I got paired up with my new friend Kyle. She blogs at Like the Rain. Not only does she have great taste, she has a beautiful heart. I'm so enjoying her blog, where she talks of life and love and family with transparency and resolve.

I like that.

She is intentional and offers her story and life up to the Lord's use. You should visit her blog right now.

Well, after you look at my cool headband. Check it.

It is so colorful and beautiful. The middle section is like a piece of fabric from a carpet bag or a tapestry. The edges are beaded in turquoise. I LOVE it. Thank you so much Kyle!!

Even more than the headband, I love that we're new blog friends.

{Sorry for the impersonal pics. You get just the headband today. I'm not up to par, as my generous children have shared all their germs with me. This shot was taken between sneezes. But cute hair accessories are helping me feel better}

OOH, and tomorrow is top of the page's 1-year anniversary!  So stay tuned....

Monday, February 07, 2011

A dozen things you didn't know about me

I've seen other bloggers make a list like this and I've always wanted to do it. Those personal, quirky, pieces of their puzzle feel like a gift. And really, the little things are what make up a life. So here are a few random pieces that make up my own puzzle.

1. I really love movies. Old classics, romantic, comedy, drama, family, even animated...most anything except when a good story is ruined by too much violence. I can mark periods of my life by the movies that I loved and watched over and over. In childhood, it was Goonies, Annie, and Pollyanna. In high school it was Say Anything and Dirty Dancing. In College it was Reality Bites. We watched it once a week. Not kidding.

C'mon. You know it's so good. I knew all the dialogue between Winona Rider and Ethan Hawke. Some of my favorites since I've been a grown-up are Once, Tristan and Isolde, The Lion the Witch and the Wardrobe, Moulin Rouge, Serendipity, The Holiday, and August Rush. A good movie, one that resonates with timeless humanity, is something I really savor.

2. I can’t wait until I can trade in my station wagon for a non-mom mobile. This is my first choice, a 1969 Corvette Stingray. It would look so cute on me, I think. I keep dreaming that that day will come on my fortieth birthday, except that is not too far off.

3. I’m really sensitive to smells, and my sensitivity got worse after having kids. What we used to call “super nose” when I was pregnant just never went away. I have to hold my breath when I wash ketchup off the dishes after dinner. I can’t stand it.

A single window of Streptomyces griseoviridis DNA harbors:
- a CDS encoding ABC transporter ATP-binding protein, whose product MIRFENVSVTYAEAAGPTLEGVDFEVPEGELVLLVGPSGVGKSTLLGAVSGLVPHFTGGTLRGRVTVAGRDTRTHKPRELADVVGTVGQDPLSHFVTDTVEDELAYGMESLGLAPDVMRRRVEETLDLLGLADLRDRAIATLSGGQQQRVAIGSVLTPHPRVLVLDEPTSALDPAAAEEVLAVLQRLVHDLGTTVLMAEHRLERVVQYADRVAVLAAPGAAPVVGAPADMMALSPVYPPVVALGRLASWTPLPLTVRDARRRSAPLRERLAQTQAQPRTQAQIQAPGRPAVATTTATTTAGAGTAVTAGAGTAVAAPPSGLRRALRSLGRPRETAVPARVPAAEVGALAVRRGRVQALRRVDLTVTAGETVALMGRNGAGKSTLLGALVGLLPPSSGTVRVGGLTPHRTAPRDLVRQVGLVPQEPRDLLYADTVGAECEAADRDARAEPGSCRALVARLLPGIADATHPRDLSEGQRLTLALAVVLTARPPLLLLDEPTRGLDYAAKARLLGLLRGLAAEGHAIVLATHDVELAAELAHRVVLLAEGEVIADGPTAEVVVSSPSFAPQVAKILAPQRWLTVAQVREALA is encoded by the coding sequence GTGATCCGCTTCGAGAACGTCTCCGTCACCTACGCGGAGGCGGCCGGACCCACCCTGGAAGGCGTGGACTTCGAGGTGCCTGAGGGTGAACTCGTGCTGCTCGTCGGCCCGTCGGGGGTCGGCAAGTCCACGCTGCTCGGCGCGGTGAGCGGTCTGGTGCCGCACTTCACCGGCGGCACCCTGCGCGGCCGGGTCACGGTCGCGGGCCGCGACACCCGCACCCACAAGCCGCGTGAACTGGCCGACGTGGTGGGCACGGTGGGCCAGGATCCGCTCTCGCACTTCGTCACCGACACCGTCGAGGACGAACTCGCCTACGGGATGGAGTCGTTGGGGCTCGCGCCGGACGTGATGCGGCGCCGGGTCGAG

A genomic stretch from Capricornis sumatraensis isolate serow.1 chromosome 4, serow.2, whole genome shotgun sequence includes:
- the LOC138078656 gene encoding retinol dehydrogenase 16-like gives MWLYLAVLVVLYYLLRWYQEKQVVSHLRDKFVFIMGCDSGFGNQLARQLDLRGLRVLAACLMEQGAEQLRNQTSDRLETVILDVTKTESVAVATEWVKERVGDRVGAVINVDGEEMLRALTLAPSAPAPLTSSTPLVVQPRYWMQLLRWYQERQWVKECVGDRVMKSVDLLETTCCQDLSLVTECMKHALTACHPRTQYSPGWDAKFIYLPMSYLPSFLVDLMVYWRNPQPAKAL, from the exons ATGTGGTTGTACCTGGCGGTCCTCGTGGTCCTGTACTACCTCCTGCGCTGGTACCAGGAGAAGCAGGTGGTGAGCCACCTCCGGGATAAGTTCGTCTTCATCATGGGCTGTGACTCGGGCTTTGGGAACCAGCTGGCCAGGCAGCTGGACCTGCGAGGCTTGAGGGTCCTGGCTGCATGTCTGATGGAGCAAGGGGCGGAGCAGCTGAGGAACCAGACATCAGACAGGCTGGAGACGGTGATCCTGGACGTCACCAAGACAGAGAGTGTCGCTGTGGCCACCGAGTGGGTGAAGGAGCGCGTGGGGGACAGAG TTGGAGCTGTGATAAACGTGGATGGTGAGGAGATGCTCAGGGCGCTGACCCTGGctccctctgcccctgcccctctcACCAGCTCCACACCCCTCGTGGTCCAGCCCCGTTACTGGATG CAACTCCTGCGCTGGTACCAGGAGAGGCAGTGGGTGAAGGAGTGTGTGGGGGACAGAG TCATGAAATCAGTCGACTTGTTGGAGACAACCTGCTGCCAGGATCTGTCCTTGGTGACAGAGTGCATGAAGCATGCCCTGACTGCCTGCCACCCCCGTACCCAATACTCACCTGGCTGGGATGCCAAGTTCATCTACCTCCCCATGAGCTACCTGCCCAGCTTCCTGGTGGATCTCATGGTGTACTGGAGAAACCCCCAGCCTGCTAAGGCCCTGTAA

4. I don’t know what color my hair is. I can’t really “see” it, and I don't realize it is any different from everyone else. I've never colored it, and when I look in the mirror, I don't see the color, which is what most people notice about me. So when I see another red head out there in the world, I ask my husband, “Does she have my same color?” so that I have an idea of what mine looks like. Most of the time, he’ll say something like, “No, yours is a little lighter,” and so it doesn’t really help. This sounds strange, I know.

5. I love animals. Each kind speaks something about God to me, and I believe that's part of their purpose. Animals can move me to some great realizations, like when I wrote this post. Sometimes I feel I even learn how to appreciate God through observing them and how He’s made them. His power, His joy, His creativity, His loyalty, His mystery….it’s all on display in the animal kingdom. So yeah, if you come with us to the zoo, I may be teary once or twice and try to hide it from you. Stop giggling.

6. I have a weird anxiety about dropping things. If I’m carrying an arm full of mail and some things start to slide out, I have to tell myself that everything will be okay if I drop some of it. Seriously, I feel like I might freak out when I drop something down the side of the seat in the car, or the crayons roll off the table at the restaurant. I have to take deep breaths. I also feel really stressed when the grocery bags tip over in the trunk and I hear the oranges rolling all around. Think I have issues with chaos??

7. I’m kind of competitive. Not crazy, but I don’t mess around, especially with board games. I like games, and I equally feel bad/like to beat you at them. My favorite is Scrabble. I was super into Pac-Man and Donkey Kong growing up since we had them in the garage. Arcade-sized. It was awesome. And I secretly have this fear that once my kids get big enough and we decide to have a video game system in our home, that I’ll be the one tempted to spend an unhealthy amount of time improving my strategies. That’s kind of embarrassing.